'Miracle toddler' Neil home after five-storey fall from hotel balcony
'Miracle boy' who fell five floors from hotel roof back home with his family
Published 11/08/2016 | 02:30
A toddler who fell five floors from a hotel rooftop has made a miraculous recovery.
Neil Shanahan (2) has been described as the "flying boy" after he survived the fall from the sixth-floor balcony to a concrete area on the first-floor of the Strand Hotel in Limerick on July 2.
Neil has returned to his home in Farranshone, Co Limerick, after spending the past five weeks in the care of staff at Temple Street Children's Hospital.
His mother Martina is convinced that her little boy was saved by a series of miracles.
"I believe it was a miracle. I believe I got a dig-out, I really do," the mother of three said.
Neil spent much of his five weeks in hospital in the Intensive Care Unit, and he was put in a full body cast as doctors monitored his amazing recovery.
The toddler and his "thrilled" family arrived home in Farranshone last Friday night, having endured a traumatic time since the incident.
"He spent 70 hours in a critical condition. I'm just so delighted he's home. I'm just so delighted I got my [boy] back. He's my life. I would never have got over it if we had lost him," Martina said.
Neil has been nicknamed "miracle boy" by his family and neighbours. Oblivious to all the drama, he happily played away on a giant bean bag chair as his older brother Mairtín (5) watched one of his favourite cartoons on the television yesterday.
The family broke into laughter after Martina asked Neil where he had fallen from. "The roof," he replied, with a cheeky grin.
Martina and husband Mike said they were still trying to recover from the emotional rollercoaster they have all been on since July 2.
The Shanahan family had been attending a coffee morning in the hotel when Neil got into a lift that took him to the sixth floor. Somehow he managed to get from the lift to the rooftop balcony before falling to the ground. One eyewitness described seeing him dangling off the large letters that spell out the hotel's name, before he lost his grip.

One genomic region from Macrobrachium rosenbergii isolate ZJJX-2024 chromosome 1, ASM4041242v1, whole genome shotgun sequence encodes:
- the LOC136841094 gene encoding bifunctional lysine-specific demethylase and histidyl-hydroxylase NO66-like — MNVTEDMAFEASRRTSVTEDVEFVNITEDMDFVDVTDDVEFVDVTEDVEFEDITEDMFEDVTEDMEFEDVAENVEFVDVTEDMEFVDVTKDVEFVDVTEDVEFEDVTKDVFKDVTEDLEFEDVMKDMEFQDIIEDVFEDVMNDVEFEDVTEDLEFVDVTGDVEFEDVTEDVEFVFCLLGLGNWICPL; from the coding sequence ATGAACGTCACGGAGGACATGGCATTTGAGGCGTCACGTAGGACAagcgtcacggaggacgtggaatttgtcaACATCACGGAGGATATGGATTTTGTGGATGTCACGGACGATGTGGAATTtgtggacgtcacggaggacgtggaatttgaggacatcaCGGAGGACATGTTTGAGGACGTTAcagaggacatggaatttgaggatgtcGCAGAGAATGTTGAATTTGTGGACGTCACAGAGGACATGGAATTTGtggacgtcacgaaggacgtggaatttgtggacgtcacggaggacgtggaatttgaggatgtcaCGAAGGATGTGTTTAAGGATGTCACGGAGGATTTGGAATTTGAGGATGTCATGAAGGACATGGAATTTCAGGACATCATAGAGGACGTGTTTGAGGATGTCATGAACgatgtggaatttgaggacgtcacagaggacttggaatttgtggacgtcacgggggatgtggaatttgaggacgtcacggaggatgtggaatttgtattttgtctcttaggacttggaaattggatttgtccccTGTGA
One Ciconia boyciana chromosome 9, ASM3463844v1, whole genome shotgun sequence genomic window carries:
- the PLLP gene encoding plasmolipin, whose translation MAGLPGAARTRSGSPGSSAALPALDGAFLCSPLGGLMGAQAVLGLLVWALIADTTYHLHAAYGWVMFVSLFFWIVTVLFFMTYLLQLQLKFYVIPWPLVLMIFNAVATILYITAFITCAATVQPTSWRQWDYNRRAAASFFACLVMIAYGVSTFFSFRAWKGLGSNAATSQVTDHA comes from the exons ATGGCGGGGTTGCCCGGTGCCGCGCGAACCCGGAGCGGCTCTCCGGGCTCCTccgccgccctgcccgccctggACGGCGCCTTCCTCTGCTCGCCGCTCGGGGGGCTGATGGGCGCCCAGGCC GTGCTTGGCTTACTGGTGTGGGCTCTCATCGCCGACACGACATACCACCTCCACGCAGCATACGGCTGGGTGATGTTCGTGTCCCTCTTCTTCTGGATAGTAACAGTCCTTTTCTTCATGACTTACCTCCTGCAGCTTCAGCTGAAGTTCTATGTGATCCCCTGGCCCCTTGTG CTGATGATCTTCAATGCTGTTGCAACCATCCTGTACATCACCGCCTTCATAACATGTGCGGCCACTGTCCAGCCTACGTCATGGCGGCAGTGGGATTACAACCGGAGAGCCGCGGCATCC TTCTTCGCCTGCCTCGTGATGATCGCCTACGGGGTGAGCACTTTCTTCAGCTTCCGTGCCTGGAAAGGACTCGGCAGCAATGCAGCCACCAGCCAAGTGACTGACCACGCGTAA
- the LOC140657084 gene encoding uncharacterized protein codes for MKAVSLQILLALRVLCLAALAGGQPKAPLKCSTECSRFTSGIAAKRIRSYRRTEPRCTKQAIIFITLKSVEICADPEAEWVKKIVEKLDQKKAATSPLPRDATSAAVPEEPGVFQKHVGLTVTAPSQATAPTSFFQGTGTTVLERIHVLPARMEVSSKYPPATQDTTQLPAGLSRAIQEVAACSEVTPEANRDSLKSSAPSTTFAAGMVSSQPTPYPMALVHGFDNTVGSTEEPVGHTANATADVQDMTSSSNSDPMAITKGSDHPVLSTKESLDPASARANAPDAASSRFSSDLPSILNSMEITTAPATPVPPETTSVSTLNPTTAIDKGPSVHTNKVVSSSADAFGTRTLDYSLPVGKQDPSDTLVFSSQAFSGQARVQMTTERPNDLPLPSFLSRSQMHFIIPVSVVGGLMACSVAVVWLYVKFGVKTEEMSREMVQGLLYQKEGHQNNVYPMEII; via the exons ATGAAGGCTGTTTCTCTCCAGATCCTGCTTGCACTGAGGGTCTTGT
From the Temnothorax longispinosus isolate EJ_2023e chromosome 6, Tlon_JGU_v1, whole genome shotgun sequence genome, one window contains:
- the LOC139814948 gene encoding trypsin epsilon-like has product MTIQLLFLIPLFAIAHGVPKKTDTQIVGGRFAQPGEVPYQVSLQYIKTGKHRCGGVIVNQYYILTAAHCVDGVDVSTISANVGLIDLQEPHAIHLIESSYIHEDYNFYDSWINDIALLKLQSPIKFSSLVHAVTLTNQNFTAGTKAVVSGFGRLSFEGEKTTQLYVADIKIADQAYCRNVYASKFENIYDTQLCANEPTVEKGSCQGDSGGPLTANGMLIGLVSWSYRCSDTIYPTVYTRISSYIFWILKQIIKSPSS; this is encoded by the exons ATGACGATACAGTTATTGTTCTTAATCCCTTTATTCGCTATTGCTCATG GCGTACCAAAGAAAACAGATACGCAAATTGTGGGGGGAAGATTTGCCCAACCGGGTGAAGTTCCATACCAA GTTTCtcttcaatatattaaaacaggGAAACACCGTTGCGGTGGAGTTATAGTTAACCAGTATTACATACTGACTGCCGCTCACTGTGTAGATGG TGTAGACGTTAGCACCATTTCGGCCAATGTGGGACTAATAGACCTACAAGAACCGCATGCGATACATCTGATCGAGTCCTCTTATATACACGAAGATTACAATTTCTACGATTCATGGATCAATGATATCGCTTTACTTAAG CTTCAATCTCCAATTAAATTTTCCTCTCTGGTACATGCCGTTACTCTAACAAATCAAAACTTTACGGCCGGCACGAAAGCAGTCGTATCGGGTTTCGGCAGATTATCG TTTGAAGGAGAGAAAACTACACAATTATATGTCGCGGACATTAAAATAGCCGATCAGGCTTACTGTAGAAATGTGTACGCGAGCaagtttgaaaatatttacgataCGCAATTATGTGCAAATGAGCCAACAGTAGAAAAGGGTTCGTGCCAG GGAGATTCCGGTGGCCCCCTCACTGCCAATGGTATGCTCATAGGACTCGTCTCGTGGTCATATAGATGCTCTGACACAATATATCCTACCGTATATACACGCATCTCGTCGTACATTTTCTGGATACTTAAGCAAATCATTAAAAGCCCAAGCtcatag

"It's just so overwhelming, from start to finish. It's still overwhelming," Martina said.
Michael and Martina are delighted to see their three boys - Mairtín, who was born with cerebral palsy, Neil (2) and Billy (1) - united again. "It is just wonderful to get them all back together, because I had to hand over my little boy, our baby, for five weeks, so that wasn't an easy thing. It is lovely to have us all back as a unit. It's just so special, it's a lovely time," an emotional Martina said.
She paid special tribute to an American nurse who was visiting Limerick on a tour of Ireland when she saw Neil land on the ground.
"I just saw her breathe life back into him," Martina said. "When he coughed and when he moaned, I just knew he wasn't dead. It was an amazing thing that she was there, and that she was on site at that moment. I just feel so thankful to her. She is my angel. We firmly believe she saved him."
Neil bears no physical scars from the dramatic events and is receiving physiotherapy to get him properly back on his feet.
The family also thanked the nurses and doctors at Temple Street, their family, neighbours and friends.